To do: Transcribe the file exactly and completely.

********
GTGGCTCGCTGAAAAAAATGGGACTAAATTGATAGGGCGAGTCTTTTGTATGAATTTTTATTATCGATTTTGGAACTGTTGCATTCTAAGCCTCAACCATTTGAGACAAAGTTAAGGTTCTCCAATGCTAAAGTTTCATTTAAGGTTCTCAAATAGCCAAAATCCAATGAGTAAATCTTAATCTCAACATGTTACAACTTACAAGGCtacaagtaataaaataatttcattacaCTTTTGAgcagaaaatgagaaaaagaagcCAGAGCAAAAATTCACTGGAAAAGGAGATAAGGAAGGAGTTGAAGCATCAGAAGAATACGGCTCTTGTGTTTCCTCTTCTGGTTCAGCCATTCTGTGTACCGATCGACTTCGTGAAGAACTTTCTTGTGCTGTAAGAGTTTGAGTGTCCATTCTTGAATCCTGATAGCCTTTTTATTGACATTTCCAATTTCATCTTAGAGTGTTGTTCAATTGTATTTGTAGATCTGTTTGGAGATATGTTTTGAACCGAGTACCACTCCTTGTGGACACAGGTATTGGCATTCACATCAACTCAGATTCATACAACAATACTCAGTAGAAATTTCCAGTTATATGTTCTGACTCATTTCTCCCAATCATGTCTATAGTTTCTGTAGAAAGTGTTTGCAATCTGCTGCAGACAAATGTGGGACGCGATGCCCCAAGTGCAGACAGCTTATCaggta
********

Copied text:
GTGGCTCGCTGAAAAAAATGGGACTAAATTGATAGGGCGAGTCTTTTGTATGAATTTTTATTATCGATTTTGGAACTGTTGCATTCTAAGCCTCAACCATTTGAGACAAAGTTAAGGTTCTCCAATGCTAAAGTTTCATTTAAGGTTCTCAAATAGCCAAAATCCAATGAGTAAATCTTAATCTCAACATGTTACAACTTACAAGGCtacaagtaataaaataatttcattacaCTTTTGAgcagaaaatgagaaaaagaagcCAGAGCAAAAATTCACTGGAAAAGGAGATAAGGAAGGAGTTGAAGCATCAGAAGAATACGGCTCTTGTGTTTCCTCTTCTGGTTCAGCCATTCTGTGTACCGATCGACTTCGTGAAGAACTTTCTTGTGCTGTAAGAGTTTGAGTGTCCATTCTTGAATCCTGATAGCCTTTTTATTGACATTTCCAATTTCATCTTAGAGTGTTGTTCAATTGTATTTGTAGATCTGTTTGGAGATATGTTTTGAACCGAGTACCACTCCTTGTGGACACAGGTATTGGCATTCACATCAACTCAGATTCATACAACAATACTCAGTAGAAATTTCCAGTTATATGTTCTGACTCATTTCTCCCAATCATGTCTATAGTTTCTGTAGAAAGTGTTTGCAATCTGCTGCAGACAAATGTGGGACGCGATGCCCCAAGTGCAGACAGCTTATCaggta